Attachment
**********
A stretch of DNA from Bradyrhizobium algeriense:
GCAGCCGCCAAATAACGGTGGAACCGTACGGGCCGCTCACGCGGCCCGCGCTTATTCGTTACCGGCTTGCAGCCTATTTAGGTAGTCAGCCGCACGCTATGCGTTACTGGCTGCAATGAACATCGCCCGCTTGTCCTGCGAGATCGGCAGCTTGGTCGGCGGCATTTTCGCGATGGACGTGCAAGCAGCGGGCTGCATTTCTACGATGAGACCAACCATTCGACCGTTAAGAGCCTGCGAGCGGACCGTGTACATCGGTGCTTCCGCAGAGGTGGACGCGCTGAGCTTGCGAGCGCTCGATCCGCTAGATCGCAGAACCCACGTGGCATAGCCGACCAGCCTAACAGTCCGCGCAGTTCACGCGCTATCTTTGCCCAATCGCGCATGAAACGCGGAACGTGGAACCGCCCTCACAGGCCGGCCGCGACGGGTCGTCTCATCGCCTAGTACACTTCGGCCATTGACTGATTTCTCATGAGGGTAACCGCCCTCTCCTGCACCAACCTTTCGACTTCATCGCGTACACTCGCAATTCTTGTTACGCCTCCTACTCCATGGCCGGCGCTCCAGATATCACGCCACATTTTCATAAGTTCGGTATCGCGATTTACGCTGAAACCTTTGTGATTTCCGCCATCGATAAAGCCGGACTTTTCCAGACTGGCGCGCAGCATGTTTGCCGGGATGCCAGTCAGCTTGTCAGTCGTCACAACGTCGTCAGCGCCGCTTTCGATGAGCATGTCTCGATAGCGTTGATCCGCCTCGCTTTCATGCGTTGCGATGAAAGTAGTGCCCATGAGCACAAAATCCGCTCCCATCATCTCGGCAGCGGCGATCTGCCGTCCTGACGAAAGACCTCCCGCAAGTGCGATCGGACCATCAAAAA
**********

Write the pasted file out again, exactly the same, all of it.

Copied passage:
A stretch of DNA from Bradyrhizobium algeriense:
GCAGCCGCCAAATAACGGTGGAACCGTACGGGCCGCTCACGCGGCCCGCGCTTATTCGTTACCGGCTTGCAGCCTATTTAGGTAGTCAGCCGCACGCTATGCGTTACTGGCTGCAATGAACATCGCCCGCTTGTCCTGCGAGATCGGCAGCTTGGTCGGCGGCATTTTCGCGATGGACGTGCAAGCAGCGGGCTGCATTTCTACGATGAGACCAACCATTCGACCGTTAAGAGCCTGCGAGCGGACCGTGTACATCGGTGCTTCCGCAGAGGTGGACGCGCTGAGCTTGCGAGCGCTCGATCCGCTAGATCGCAGAACCCACGTGGCATAGCCGACCAGCCTAACAGTCCGCGCAGTTCACGCGCTATCTTTGCCCAATCGCGCATGAAACGCGGAACGTGGAACCGCCCTCACAGGCCGGCCGCGACGGGTCGTCTCATCGCCTAGTACACTTCGGCCATTGACTGATTTCTCATGAGGGTAACCGCCCTCTCCTGCACCAACCTTTCGACTTCATCGCGTACACTCGCAATTCTTGTTACGCCTCCTACTCCATGGCCGGCGCTCCAGATATCACGCCACATTTTCATAAGTTCGGTATCGCGATTTACGCTGAAACCTTTGTGATTTCCGCCATCGATAAAGCCGGACTTTTCCAGACTGGCGCGCAGCATGTTTGCCGGGATGCCAGTCAGCTTGTCAGTCGTCACAACGTCGTCAGCGCCGCTTTCGATGAGCATGTCTCGATAGCGTTGATCCGCCTCGCTTTCATGCGTTGCGATGAAAGTAGTGCCCATGAGCACAAAATCCGCTCCCATCATCTCGGCAGCGGCGATCTGCCGTCCTGACGAAAGACCTCCCGCAAGTGCGATCGGACCATCAAAAA